Don’t change that channel.

TakeAway: With so many entertainment choices, TV faces tough competition for the attention of viewers. Even when people do watch TV, more than a third of viewers skip over commercials. 

For marketers deciding how to promote their brands, this can be troubling because TV commercials are very expensive to produce and air. 

Now, new research has examined how to keep viewers from changing the channel during commercials. 

In a very different approach than traditionally used, researchers discovered that “pulsing” repeated, brief images of the brand can significantly reduce the likelihood that viewers will “zap” it.

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Excerpted from HBS Working Knowledge, “Improving Brand Recognition in TV Ads,” by Julia Hanna, June 7, 2010

Advertisers pay millions of dollars to air TV ads that, by some estimates, more than a third of viewers skip over with digital VCRs or by switching channels or tuning out altogether.

New research by HBS professor Thales S. Teixeira offers a simple, inexpensive solution to help marketers hold on to some of those consumer eyeballs. …

Teixeira and his coauthors show that “pulsing” repeated, brief images of the brand can significantly reduce the likelihood that viewers will zap it, as opposed to showing the brand for long periods of time at the beginning or end of the ad. …

 

Theories abound as to the most effective strategy for crafting a TV commercial … There are also ideas about placing the brand early in the commercial, late (the so-called mystery approach), or early and late.

“The days when you could tell a consumer what to do are long gone,” says Teixeira. “In the 1960s, the brand was onscreen all the time with a direct message: ‘Drink a Coke,’ for instance. Today, people are searching for valuable information that is relevant to them. They also want to be entertained, and the ‘hard sell’ that turns them off can be at the level of simply presenting the brand’s logo for more than a few seconds.” …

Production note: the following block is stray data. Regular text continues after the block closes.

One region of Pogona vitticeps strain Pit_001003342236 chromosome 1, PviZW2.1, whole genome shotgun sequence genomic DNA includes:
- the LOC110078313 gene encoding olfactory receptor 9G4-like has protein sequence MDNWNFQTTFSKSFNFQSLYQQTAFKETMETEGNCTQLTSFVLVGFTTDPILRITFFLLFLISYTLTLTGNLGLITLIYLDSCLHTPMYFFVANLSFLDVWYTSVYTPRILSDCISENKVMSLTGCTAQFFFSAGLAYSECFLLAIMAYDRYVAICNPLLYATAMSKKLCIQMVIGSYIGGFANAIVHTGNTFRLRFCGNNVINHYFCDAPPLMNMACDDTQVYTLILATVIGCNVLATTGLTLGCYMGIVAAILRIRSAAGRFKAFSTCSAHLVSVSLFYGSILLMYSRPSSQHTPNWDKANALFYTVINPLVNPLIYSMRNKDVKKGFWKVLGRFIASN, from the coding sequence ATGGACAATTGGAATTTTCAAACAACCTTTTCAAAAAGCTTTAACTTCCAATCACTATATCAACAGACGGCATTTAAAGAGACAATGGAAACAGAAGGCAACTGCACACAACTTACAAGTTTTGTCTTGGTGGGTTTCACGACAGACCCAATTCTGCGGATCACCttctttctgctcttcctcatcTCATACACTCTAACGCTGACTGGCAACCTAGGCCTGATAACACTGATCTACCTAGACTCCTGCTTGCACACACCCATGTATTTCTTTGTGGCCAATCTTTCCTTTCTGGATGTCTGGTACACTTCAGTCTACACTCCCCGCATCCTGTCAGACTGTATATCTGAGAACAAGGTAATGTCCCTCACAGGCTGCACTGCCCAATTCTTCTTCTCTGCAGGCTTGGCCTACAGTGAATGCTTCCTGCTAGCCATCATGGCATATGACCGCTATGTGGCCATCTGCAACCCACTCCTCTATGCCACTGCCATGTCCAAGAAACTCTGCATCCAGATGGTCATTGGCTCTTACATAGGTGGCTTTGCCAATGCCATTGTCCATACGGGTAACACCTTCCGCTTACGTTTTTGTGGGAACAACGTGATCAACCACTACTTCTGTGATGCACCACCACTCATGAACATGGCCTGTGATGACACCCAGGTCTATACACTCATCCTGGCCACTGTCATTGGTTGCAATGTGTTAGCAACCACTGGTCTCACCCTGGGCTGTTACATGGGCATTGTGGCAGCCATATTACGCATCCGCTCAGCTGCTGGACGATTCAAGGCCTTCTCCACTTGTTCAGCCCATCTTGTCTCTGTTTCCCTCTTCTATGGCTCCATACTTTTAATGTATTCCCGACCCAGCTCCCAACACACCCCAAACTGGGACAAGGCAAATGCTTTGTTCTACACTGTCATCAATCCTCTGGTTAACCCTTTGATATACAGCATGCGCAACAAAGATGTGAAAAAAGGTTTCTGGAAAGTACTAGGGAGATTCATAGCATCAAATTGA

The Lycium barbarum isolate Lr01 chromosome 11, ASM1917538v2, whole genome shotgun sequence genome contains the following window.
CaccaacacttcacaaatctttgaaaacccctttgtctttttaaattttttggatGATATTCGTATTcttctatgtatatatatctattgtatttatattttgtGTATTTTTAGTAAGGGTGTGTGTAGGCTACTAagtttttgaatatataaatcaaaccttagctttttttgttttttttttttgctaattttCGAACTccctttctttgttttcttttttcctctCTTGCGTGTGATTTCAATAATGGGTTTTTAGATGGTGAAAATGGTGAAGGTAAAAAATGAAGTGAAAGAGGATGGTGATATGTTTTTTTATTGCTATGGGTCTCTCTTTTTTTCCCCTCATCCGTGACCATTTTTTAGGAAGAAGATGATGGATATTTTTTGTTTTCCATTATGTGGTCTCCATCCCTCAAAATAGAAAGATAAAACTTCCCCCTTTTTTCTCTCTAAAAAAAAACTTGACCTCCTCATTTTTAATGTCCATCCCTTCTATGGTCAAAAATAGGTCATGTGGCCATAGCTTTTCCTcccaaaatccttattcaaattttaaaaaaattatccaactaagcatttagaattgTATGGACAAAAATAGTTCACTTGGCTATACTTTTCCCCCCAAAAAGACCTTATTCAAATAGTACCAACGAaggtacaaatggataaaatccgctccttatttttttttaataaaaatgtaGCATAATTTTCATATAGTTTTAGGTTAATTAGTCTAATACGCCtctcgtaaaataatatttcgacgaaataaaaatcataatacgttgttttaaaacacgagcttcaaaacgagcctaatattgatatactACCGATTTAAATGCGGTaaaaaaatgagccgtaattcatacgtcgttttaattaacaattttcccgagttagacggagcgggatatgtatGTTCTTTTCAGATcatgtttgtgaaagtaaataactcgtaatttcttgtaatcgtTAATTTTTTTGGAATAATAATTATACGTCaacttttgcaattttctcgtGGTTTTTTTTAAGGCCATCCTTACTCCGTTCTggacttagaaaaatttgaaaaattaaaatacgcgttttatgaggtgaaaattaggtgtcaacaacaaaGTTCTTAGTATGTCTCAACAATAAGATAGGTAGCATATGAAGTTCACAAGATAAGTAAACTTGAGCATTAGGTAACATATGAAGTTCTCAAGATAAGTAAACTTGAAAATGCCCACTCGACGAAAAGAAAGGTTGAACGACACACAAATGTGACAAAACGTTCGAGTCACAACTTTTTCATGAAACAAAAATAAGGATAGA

The dilemma is that our findings show that brand images cause people to zap,” Teixeira says. “But they’re a necessary evil; without the brand, viewers can’t identify what is being sold. So how do you make an ad that includes the brand without causing a high level of zapping?” …

 

Taken alone, brand presence automatically increases commercial avoidance. But … changing the pattern of brand exposure (without decreasing the total amount of time the brand is shown) can lower zapping rates, and that a “pulsing” strategy in which the brand is inserted briefly and intermittently throughout the commercial is most effective, resulting in an average decreased zapping of 8 to 10 percent. …

 

From a managers’ perspective, altering the commercials to mimic a pulsing strategy is a virtually cost-free fix for a significant payoff, with zapping rates for some commercials reduced by as much as 25 percent in a lab experiment. If a company is paying to advertise on prime-time television during a show with an estimated 5 million viewers, 50 to 60 percent of those viewers (2.5 to 3 million people) can be lost with usual zapping rates; as many as 1 million could be recaptured by using the pulsing strategy. …

 

Will these findings influence how advertisers craft their ads in the future? Teixeira notes that there is already some evidence of pulsing in ads, as in the award-winning “The Happiness Factory” for Coca-Cola, and various automobile commercials that briefly show the brand logo of a car from various angles as it maneuvers a winding road. …

 

 

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Full Article
http://hbswk.hbs.edu/item/6322.html

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